It can also be prepared from CmF 3 by reduction with barium .

Abundance and natural state

The half-life of the most stable isotope, about 16 million years, is very short compared to the age of the Earth, so the primitive curium, had it existed, would have long since disappeared.

Small amounts of curium probably exist in natural deposits of uranium minerals as a result of successive neutron captures and beta decays maintained by the low flux of natural neutrons present in these minerals. However, the presence of natural curium has never been detected.

Applications

Its main use is in obtaining other actinides. Curium isotopes, especially Cm-244, are poorly permeable to alpha radiation and are often used as shielding in satellites and unmanned space probes.

Curium-242 has been used to bombard the Moon’s soil with alpha particles because measuring the subsequent alpha emission from the soil provides information on the type and amount of many chemical elements present.

The energy power of 242 Cm is higher than that of 238 Pu so it can also be used as fuel.

Health effects

The curium absorbed by the body accumulates in the bone system and destroys the mechanism of cell wall formation, making it an element that poses serious health hazards.

Curium can enter the body through ingestion of food, water, or by breathing. Gastrointestinal absorption from food or water is the most likely source of any internal deposits of curium in the general population. After ingestion, most of the curium is excreted from the body within a few days and never enters the bloodstream; only about 0.05% of the amount ingested is absorbed into the bloodstream. Of the curium that reaches the blood, about 45% is deposited in the liver, where it is retained with a mean biological life of 20 years, and 45% is deposited in the bones where it is retained with a mean biological life of 50 years ( in simplified models that do not reflect immediate redistribution). Most of the remaining 10% is excreted directly.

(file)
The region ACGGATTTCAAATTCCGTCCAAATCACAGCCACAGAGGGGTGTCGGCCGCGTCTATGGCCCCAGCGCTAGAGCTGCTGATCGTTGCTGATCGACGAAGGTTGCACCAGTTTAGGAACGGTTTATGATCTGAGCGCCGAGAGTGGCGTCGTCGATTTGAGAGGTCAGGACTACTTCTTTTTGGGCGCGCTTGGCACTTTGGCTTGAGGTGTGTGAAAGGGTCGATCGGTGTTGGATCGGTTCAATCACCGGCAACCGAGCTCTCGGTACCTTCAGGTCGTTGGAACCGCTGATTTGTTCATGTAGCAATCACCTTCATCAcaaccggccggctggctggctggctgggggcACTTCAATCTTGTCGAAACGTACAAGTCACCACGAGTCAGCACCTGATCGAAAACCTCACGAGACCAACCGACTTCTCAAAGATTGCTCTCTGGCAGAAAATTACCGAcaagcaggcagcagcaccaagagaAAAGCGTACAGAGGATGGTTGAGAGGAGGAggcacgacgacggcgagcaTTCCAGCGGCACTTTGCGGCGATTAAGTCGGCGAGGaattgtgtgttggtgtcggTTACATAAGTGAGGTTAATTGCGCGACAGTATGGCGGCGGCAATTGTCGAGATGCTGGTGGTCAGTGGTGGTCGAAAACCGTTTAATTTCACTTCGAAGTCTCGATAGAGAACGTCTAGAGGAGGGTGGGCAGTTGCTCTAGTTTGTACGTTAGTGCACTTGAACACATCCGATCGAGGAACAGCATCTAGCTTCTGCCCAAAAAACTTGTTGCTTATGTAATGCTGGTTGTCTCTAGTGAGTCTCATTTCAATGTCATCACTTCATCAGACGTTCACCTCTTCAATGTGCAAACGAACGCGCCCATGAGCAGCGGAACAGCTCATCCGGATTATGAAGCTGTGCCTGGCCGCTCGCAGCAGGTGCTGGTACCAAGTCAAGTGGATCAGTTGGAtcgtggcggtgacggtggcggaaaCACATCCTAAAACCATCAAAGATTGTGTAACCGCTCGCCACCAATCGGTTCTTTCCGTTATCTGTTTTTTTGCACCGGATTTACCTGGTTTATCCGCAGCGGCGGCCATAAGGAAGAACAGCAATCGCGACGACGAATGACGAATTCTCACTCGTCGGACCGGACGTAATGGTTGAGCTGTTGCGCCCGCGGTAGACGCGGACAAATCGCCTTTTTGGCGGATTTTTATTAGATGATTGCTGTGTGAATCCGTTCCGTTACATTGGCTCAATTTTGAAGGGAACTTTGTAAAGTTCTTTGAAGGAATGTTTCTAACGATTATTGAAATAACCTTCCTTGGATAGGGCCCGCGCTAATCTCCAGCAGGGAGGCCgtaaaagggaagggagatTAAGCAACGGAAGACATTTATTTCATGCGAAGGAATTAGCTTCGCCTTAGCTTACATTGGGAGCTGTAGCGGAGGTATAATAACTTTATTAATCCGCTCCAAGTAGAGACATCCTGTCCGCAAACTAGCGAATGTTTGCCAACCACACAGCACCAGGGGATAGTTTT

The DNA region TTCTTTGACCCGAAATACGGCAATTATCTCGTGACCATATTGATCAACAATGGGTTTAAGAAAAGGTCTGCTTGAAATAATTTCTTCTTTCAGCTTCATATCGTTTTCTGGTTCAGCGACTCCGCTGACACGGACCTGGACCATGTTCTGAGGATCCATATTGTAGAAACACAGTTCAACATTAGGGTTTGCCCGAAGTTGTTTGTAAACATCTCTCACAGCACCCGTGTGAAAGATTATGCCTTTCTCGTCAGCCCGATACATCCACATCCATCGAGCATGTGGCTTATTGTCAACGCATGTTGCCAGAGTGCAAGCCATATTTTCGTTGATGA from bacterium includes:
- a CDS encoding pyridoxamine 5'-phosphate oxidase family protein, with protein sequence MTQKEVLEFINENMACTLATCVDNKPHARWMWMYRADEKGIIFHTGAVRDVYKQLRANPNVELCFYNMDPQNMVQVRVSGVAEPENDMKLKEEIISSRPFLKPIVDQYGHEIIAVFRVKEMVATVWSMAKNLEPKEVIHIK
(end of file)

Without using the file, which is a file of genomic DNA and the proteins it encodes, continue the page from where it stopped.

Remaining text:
Curium is generally a health hazard only if it enters the body; however, there is a small external risk associated with certain isotopes, for example curium 243, curium 245, and curium 247. The main forms of exposure are ingestion of food and water containing curium and inhalation of curium-contaminated dust. Ingestion is generally the exposure of greatest concern unless there is a nearby source of contaminated dust. Because curium enters the body much more easily if it is inhaled than if it is ingested, both routes of exposure can be important. The biggest health concern is bone tumors resulting from ionizing radiation emitted by curium isotopes deposited on the surface of bones.

In rats exposed to intravenous injection of curium 242 and curium 244, cancers of the skeleton, and cowbells of the lung and liver were observed in rats exposed by inhalation.

Environmental effects

Atmospheric testing of nuclear weapons, which ceased worldwide in 1980 , generated most of the environmental curium. Accidents and other leaks from nuclear weapons production facilities have led to localized contamination. Curium oxide is the most common form in the environment .

Curium is typically quite insoluble and adds strongly to soil particles. The concentration of curium in sandy soil particles is estimated to be about 4,000 times higher than in pore water (in the pore spaces between soil particles), and it binds even more strongly to loams where rates concentration are even higher (18,000).